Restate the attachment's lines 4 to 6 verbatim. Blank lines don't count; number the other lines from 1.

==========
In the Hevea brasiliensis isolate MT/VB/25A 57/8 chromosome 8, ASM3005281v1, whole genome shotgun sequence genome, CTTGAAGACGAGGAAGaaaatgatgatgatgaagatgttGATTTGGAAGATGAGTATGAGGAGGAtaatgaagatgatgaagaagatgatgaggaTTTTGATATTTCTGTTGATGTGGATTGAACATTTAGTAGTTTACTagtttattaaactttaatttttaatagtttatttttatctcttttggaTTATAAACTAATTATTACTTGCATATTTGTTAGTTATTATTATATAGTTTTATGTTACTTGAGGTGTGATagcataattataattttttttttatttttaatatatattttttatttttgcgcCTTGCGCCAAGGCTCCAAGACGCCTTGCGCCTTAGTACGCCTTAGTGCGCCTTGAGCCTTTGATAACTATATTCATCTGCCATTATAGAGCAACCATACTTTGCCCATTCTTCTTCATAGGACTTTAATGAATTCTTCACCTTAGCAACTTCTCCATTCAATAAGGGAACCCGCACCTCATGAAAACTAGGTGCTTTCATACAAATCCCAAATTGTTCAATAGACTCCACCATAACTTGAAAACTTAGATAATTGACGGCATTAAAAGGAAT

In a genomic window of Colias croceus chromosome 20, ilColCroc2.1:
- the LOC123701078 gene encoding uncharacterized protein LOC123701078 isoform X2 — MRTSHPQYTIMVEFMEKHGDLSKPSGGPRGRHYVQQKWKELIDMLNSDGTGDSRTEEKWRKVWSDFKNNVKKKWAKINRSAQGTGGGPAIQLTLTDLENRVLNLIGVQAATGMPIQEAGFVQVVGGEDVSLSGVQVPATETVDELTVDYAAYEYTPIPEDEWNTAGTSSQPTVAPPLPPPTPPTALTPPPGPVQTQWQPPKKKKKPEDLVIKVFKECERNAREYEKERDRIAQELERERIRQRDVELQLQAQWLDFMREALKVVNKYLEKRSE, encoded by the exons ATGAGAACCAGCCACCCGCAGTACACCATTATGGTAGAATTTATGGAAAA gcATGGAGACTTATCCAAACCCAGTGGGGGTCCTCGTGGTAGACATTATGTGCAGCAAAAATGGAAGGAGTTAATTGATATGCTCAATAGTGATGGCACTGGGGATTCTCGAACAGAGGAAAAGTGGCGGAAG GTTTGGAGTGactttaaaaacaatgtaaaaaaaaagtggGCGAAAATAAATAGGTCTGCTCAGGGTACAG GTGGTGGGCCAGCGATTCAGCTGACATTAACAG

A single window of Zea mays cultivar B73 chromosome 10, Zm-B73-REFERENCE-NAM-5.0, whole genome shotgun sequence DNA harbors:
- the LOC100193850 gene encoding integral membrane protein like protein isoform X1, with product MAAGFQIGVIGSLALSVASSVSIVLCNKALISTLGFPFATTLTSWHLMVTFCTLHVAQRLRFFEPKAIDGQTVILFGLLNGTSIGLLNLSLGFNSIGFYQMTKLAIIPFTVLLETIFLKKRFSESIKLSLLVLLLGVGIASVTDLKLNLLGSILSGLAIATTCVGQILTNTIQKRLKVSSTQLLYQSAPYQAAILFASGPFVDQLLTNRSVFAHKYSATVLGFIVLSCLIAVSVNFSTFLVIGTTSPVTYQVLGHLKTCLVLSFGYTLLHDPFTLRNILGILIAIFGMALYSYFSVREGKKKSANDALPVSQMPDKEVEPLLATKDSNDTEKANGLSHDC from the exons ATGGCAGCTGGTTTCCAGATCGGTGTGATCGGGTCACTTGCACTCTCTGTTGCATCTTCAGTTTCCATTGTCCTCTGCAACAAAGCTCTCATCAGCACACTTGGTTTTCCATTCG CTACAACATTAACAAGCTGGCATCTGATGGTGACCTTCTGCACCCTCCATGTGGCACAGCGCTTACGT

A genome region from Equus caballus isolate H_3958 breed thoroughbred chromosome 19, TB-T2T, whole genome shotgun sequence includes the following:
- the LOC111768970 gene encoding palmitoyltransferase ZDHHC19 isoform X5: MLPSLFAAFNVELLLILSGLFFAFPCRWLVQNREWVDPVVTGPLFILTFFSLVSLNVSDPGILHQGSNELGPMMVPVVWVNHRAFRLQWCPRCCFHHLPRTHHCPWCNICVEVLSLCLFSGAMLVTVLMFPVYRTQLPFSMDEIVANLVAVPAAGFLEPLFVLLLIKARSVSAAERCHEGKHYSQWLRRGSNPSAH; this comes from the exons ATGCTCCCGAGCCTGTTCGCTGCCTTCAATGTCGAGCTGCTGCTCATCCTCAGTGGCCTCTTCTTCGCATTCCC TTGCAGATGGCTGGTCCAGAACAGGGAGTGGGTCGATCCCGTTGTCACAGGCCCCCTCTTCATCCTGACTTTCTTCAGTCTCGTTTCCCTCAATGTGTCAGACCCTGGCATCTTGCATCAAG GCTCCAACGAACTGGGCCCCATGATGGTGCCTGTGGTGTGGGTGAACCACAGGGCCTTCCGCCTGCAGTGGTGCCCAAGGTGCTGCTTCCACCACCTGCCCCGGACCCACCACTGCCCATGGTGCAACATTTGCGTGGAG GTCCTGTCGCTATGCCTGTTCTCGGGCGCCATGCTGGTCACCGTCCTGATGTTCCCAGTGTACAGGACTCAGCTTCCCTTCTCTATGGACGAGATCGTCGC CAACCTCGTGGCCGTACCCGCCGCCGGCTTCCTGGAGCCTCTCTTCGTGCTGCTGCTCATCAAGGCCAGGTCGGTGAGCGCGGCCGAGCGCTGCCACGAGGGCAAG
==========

A single window of Zea mays cultivar B73 chromosome 10, Zm-B73-REFERENCE-NAM-5.0, whole genome shotgun sequence DNA harbors:
- the LOC100193850 gene encoding integral membrane protein like protein isoform X1, with product MAAGFQIGVIGSLALSVASSVSIVLCNKALISTLGFPFATTLTSWHLMVTFCTLHVAQRLRFFEPKAIDGQTVILFGLLNGTSIGLLNLSLGFNSIGFYQMTKLAIIPFTVLLETIFLKKRFSESIKLSLLVLLLGVGIASVTDLKLNLLGSILSGLAIATTCVGQILTNTIQKRLKVSSTQLLYQSAPYQAAILFASGPFVDQLLTNRSVFAHKYSATVLGFIVLSCLIAVSVNFSTFLVIGTTSPVTYQVLGHLKTCLVLSFGYTLLHDPFTLRNILGILIAIFGMALYSYFSVREGKKKSANDALPVSQMPDKEVEPLLATKDSNDTEKANGLSHDC from the exons ATGGCAGCTGGTTTCCAGATCGGTGTGATCGGGTCACTTGCACTCTCTGTTGCATCTTCAGTTTCCATTGTCCTCTGCAACAAAGCTCTCATCAGCACACTTGGTTTTCCATTCG CTACAACATTAACAAGCTGGCATCTGATGGTGACCTTCTGCACCCTCCATGTGGCACAGCGCTTACGT

A genome region from Equus caballus isolate H_3958 breed thoroughbred chromosome 19, TB-T2T, whole genome shotgun sequence includes the following: